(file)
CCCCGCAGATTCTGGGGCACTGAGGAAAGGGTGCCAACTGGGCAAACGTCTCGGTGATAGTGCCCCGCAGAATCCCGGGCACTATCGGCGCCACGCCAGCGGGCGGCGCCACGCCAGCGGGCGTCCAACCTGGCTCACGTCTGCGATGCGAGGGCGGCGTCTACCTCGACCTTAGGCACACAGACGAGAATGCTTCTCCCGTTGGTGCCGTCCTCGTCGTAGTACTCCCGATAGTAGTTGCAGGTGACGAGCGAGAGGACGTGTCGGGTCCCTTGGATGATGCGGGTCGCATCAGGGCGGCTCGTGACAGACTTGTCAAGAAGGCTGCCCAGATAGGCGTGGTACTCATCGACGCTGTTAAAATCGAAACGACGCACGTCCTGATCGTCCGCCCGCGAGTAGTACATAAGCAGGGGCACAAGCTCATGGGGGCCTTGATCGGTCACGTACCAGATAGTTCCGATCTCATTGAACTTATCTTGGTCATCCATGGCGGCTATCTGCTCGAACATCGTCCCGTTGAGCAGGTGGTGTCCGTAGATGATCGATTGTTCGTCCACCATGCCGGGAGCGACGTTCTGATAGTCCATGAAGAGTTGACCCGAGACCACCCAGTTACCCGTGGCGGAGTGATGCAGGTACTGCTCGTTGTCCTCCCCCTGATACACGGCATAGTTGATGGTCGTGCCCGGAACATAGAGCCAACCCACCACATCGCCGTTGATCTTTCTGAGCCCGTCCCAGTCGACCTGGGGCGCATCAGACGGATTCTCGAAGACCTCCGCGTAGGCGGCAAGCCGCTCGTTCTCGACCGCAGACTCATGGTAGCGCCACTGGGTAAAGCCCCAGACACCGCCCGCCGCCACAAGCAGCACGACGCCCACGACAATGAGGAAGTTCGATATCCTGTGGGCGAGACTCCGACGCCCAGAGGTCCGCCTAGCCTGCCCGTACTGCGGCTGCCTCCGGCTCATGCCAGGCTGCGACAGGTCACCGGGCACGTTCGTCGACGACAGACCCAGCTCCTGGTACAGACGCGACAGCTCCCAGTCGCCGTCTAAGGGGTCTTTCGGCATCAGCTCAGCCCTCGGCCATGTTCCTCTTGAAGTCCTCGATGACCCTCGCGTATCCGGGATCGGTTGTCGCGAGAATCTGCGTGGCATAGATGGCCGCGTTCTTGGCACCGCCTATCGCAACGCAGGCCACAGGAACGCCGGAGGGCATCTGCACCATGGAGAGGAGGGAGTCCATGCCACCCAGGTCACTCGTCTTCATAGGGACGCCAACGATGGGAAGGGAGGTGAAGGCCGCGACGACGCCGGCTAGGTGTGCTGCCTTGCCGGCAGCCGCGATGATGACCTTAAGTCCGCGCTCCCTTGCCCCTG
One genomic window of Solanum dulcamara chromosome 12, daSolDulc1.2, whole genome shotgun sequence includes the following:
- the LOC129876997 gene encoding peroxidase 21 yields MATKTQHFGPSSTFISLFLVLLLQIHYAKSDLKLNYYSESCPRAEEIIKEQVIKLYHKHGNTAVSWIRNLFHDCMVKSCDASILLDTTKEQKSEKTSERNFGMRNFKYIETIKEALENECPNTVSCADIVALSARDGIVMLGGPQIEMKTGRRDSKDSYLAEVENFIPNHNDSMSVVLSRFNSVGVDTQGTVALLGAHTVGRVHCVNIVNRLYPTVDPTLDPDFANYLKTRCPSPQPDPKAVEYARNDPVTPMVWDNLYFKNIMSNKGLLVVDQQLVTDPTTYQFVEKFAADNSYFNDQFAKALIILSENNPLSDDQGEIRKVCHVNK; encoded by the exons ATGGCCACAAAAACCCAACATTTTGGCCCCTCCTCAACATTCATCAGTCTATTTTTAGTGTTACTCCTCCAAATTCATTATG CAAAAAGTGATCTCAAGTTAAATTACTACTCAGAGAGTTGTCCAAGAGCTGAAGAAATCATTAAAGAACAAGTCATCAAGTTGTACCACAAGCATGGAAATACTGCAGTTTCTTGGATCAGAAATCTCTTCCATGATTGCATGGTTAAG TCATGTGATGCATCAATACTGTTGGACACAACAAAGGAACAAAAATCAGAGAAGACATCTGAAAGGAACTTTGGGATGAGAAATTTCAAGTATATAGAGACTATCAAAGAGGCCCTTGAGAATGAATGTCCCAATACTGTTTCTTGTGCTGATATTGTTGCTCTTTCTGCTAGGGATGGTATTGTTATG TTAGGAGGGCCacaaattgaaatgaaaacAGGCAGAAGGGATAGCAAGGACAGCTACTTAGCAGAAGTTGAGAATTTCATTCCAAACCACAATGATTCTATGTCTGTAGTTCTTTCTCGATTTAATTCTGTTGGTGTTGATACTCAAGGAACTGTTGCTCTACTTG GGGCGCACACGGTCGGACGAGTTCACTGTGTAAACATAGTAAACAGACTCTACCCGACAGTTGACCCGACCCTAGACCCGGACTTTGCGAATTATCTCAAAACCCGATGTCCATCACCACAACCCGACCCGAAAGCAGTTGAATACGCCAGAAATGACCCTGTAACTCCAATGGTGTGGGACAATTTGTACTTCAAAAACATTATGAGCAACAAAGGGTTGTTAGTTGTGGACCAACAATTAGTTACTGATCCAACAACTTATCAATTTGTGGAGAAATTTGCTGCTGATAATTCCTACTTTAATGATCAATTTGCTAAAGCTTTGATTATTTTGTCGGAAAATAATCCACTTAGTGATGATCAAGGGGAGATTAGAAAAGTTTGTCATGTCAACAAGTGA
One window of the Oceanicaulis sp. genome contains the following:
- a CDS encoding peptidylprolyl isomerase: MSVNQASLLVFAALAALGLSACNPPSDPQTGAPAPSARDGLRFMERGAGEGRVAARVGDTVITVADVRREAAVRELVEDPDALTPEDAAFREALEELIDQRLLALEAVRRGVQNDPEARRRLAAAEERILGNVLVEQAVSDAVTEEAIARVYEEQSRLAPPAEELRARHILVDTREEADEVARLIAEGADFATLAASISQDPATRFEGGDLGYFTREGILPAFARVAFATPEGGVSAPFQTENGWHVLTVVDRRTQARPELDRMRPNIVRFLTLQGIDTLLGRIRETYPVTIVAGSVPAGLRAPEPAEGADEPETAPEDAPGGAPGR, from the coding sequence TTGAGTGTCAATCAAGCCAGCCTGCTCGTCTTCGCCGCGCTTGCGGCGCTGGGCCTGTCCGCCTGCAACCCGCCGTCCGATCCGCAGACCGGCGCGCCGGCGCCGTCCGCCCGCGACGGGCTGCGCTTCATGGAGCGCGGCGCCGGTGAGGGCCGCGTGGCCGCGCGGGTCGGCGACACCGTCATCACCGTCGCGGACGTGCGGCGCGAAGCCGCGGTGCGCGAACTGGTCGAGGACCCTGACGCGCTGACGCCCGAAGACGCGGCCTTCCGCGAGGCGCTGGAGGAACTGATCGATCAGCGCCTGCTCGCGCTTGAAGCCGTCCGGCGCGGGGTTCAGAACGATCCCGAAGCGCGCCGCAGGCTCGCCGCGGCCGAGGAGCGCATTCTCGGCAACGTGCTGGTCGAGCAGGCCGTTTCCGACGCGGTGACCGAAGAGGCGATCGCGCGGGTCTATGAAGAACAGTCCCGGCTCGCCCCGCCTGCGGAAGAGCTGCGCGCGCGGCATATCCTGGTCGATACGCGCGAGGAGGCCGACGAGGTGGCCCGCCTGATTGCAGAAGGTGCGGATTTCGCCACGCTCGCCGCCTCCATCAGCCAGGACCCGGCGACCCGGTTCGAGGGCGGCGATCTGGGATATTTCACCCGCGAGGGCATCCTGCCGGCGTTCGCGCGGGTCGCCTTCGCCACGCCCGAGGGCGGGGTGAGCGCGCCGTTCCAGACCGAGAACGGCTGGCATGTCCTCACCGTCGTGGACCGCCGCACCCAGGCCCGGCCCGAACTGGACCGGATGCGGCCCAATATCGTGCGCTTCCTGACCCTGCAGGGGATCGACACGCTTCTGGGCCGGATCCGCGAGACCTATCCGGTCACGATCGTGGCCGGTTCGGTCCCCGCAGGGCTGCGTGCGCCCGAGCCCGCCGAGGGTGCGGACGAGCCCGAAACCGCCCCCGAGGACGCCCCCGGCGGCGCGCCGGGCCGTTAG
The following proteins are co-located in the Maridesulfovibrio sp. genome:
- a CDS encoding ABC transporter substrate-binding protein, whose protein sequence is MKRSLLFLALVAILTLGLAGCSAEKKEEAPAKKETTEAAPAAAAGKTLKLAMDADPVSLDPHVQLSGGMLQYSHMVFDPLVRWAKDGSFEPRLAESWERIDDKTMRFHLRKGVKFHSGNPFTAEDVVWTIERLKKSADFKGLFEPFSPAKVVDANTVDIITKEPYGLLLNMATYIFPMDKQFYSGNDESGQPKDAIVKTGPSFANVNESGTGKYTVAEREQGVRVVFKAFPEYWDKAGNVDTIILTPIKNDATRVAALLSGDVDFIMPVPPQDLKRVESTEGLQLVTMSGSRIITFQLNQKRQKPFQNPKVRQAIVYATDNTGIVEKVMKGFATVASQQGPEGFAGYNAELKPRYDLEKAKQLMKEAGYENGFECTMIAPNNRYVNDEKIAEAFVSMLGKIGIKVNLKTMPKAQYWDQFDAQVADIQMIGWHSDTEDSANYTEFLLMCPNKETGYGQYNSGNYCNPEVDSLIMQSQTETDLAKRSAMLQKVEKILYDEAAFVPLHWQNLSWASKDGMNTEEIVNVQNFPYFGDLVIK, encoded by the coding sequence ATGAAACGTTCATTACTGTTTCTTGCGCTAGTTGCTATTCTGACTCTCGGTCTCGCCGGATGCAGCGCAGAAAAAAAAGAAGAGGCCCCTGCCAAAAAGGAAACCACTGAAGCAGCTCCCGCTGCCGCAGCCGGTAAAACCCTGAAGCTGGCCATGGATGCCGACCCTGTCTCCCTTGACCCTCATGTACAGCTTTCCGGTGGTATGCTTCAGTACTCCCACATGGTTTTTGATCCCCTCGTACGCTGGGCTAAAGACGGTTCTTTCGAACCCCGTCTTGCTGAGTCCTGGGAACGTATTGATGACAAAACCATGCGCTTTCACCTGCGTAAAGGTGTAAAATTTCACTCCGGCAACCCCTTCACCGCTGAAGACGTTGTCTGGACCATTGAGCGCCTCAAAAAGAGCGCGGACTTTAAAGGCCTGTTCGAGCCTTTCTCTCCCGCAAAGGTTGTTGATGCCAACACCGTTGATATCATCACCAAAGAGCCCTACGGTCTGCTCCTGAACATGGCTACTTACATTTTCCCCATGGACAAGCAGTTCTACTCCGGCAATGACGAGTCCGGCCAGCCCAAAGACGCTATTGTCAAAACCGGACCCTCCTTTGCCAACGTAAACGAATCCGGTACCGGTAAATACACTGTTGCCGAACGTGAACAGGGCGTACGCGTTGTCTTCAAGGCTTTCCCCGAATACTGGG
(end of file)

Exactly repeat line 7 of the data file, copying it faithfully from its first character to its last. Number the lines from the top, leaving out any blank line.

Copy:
- a CDS encoding ABC transporter substrate-binding protein, whose protein sequence is MKRSLLFLALVAILTLGLAGCSAEKKEEAPAKKETTEAAPAAAAGKTLKLAMDADPVSLDPHVQLSGGMLQYSHMVFDPLVRWAKDGSFEPRLAESWERIDDKTMRFHLRKGVKFHSGNPFTAEDVVWTIERLKKSADFKGLFEPFSPAKVVDANTVDIITKEPYGLLLNMATYIFPMDKQFYSGNDESGQPKDAIVKTGPSFANVNESGTGKYTVAEREQGVRVVFKAFPEYWDKAGNVDTIILTPIKNDATRVAALLSGDVDFIMPVPPQDLKRVESTEGLQLVTMSGSRIITFQLNQKRQKPFQNPKVRQAIVYATDNTGIVEKVMKGFATVASQQGPEGFAGYNAELKPRYDLEKAKQLMKEAGYENGFECTMIAPNNRYVNDEKIAEAFVSMLGKIGIKVNLKTMPKAQYWDQFDAQVADIQMIGWHSDTEDSANYTEFLLMCPNKETGYGQYNSGNYCNPEVDSLIMQSQTETDLAKRSAMLQKVEKILYDEAAFVPLHWQNLSWASKDGMNTEEIVNVQNFPYFGDLVIK, encoded by the coding sequence ATGAAACGTTCATTACTGTTTCTTGCGCTAGTTGCTATTCTGACTCTCGGTCTCGCCGGATGCAGCGCAGAAAAAAAAGAAGAGGCCCCTGCCAAAAAGGAAACCACTGAAGCAGCTCCCGCTGCCGCAGCCGGTAAAACCCTGAAGCTGGCCATGGATGCCGACCCTGTCTCCCTTGACCCTCATGTACAGCTTTCCGGTGGTATGCTTCAGTACTCCCACATGGTTTTTGATCCCCTCGTACGCTGGGCTAAAGACGGTTCTTTCGAACCCCGTCTTGCTGAGTCCTGGGAACGTATTGATGACAAAACCATGCGCTTTCACCTGCGTAAAGGTGTAAAATTTCACTCCGGCAACCCCTTCACCGCTGAAGACGTTGTCTGGACCATTGAGCGCCTCAAAAAGAGCGCGGACTTTAAAGGCCTGTTCGAGCCTTTCTCTCCCGCAAAGGTTGTTGATGCCAACACCGTTGATATCATCACCAAAGAGCCCTACGGTCTGCTCCTGAACATGGCTACTTACATTTTCCCCATGGACAAGCAGTTCTACTCCGGCAATGACGAGTCCGGCCAGCCCAAAGACGCTATTGTCAAAACCGGACCCTCCTTTGCCAACGTAAACGAATCCGGTACCGGTAAATACACTGTTGCCGAACGTGAACAGGGCGTACGCGTTGTCTTCAAGGCTTTCCCCGAATACTGGG